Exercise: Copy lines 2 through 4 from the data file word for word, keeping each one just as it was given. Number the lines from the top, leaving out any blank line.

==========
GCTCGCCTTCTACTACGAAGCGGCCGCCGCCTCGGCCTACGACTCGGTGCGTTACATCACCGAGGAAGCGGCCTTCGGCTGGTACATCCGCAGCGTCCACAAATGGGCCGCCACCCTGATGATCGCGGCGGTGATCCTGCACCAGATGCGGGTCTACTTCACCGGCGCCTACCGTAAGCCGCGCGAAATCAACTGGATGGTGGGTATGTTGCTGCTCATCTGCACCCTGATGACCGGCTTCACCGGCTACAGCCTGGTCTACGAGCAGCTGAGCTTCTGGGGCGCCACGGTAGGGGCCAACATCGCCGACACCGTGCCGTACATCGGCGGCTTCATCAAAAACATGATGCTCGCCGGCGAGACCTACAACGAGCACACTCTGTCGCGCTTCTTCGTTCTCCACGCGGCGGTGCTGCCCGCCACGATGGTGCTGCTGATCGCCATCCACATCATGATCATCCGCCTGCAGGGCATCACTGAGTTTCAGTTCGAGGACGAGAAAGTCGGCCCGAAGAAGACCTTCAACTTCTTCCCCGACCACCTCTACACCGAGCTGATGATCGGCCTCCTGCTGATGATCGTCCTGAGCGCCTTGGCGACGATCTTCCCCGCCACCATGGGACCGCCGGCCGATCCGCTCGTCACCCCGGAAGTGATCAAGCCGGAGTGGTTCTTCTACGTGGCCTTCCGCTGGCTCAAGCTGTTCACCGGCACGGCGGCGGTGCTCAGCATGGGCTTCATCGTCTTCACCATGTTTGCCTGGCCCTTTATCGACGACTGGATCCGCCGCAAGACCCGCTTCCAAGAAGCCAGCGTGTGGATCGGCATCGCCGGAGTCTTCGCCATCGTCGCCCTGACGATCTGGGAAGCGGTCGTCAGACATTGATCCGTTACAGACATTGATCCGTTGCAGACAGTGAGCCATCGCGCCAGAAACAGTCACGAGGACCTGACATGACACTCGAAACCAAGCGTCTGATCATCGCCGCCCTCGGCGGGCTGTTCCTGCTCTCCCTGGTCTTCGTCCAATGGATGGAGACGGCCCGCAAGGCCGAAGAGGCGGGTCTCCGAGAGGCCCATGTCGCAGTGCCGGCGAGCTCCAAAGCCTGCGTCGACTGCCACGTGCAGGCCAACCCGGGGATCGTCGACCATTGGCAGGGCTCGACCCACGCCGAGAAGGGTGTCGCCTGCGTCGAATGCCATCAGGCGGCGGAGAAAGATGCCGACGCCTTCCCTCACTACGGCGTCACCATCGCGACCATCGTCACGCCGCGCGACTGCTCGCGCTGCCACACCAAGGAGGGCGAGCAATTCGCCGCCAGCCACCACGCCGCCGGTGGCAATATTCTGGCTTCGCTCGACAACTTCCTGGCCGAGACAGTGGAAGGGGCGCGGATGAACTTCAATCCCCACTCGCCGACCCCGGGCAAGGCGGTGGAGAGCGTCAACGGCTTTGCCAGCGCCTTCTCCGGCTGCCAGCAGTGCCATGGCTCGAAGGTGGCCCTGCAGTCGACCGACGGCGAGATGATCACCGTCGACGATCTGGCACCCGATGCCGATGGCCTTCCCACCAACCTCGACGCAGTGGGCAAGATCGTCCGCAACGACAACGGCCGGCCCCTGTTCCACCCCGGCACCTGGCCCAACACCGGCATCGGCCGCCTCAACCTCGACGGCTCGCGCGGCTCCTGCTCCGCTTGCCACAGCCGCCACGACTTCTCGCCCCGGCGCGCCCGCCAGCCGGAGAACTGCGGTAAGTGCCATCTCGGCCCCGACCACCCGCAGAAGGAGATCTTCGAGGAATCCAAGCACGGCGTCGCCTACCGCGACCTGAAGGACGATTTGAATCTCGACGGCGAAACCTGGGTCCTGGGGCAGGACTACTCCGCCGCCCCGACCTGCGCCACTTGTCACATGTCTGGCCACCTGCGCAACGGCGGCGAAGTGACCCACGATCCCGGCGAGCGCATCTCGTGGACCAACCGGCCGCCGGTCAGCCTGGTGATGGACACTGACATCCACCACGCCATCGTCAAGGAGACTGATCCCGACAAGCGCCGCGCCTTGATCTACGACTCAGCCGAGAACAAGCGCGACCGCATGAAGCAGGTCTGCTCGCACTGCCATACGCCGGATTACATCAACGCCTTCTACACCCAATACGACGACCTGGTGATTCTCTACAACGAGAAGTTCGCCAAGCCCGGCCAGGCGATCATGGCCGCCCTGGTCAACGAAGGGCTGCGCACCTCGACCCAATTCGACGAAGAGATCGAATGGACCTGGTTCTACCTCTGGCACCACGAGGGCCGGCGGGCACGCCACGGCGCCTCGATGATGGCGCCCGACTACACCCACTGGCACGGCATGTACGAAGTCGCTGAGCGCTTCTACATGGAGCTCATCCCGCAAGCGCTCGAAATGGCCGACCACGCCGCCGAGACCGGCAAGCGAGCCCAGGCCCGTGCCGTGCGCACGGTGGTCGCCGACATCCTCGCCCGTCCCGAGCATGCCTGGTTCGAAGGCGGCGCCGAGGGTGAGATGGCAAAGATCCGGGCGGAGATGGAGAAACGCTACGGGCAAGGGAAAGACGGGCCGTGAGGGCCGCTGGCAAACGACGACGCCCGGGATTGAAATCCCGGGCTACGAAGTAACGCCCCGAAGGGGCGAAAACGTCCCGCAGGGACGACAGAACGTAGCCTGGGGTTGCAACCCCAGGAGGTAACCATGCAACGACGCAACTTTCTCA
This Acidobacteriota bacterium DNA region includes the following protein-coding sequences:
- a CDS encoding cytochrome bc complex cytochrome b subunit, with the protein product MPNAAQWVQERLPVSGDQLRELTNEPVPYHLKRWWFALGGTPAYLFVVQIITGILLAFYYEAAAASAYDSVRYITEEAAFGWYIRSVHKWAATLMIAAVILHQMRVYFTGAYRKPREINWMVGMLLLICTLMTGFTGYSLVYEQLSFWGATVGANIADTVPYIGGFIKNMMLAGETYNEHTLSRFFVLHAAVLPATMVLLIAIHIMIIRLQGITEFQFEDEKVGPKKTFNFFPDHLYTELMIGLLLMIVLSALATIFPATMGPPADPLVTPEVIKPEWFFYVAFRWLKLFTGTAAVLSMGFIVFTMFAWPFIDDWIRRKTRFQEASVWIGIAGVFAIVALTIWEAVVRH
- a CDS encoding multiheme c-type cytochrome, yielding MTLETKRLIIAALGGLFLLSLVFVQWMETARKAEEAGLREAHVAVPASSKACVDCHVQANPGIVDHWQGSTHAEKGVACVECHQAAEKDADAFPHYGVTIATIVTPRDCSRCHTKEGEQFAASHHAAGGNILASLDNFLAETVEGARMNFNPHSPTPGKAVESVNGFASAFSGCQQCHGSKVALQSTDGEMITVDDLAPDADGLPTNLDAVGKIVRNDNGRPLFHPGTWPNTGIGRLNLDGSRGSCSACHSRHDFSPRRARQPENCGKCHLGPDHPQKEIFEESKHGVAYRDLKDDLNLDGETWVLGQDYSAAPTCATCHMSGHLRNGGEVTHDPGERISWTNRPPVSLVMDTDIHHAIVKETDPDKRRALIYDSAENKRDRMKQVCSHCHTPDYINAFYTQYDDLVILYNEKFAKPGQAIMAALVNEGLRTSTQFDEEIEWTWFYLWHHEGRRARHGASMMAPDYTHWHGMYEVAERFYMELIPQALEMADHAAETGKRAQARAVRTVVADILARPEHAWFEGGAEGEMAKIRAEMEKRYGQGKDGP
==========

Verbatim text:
This Acidobacteriota bacterium DNA region includes the following protein-coding sequences:
- a CDS encoding cytochrome bc complex cytochrome b subunit, with the protein product MPNAAQWVQERLPVSGDQLRELTNEPVPYHLKRWWFALGGTPAYLFVVQIITGILLAFYYEAAAASAYDSVRYITEEAAFGWYIRSVHKWAATLMIAAVILHQMRVYFTGAYRKPREINWMVGMLLLICTLMTGFTGYSLVYEQLSFWGATVGANIADTVPYIGGFIKNMMLAGETYNEHTLSRFFVLHAAVLPATMVLLIAIHIMIIRLQGITEFQFEDEKVGPKKTFNFFPDHLYTELMIGLLLMIVLSALATIFPATMGPPADPLVTPEVIKPEWFFYVAFRWLKLFTGTAAVLSMGFIVFTMFAWPFIDDWIRRKTRFQEASVWIGIAGVFAIVALTIWEAVVRH
- a CDS encoding multiheme c-type cytochrome, yielding MTLETKRLIIAALGGLFLLSLVFVQWMETARKAEEAGLREAHVAVPASSKACVDCHVQANPGIVDHWQGSTHAEKGVACVECHQAAEKDADAFPHYGVTIATIVTPRDCSRCHTKEGEQFAASHHAAGGNILASLDNFLAETVEGARMNFNPHSPTPGKAVESVNGFASAFSGCQQCHGSKVALQSTDGEMITVDDLAPDADGLPTNLDAVGKIVRNDNGRPLFHPGTWPNTGIGRLNLDGSRGSCSACHSRHDFSPRRARQPENCGKCHLGPDHPQKEIFEESKHGVAYRDLKDDLNLDGETWVLGQDYSAAPTCATCHMSGHLRNGGEVTHDPGERISWTNRPPVSLVMDTDIHHAIVKETDPDKRRALIYDSAENKRDRMKQVCSHCHTPDYINAFYTQYDDLVILYNEKFAKPGQAIMAALVNEGLRTSTQFDEEIEWTWFYLWHHEGRRARHGASMMAPDYTHWHGMYEVAERFYMELIPQALEMADHAAETGKRAQARAVRTVVADILARPEHAWFEGGAEGEMAKIRAEMEKRYGQGKDGP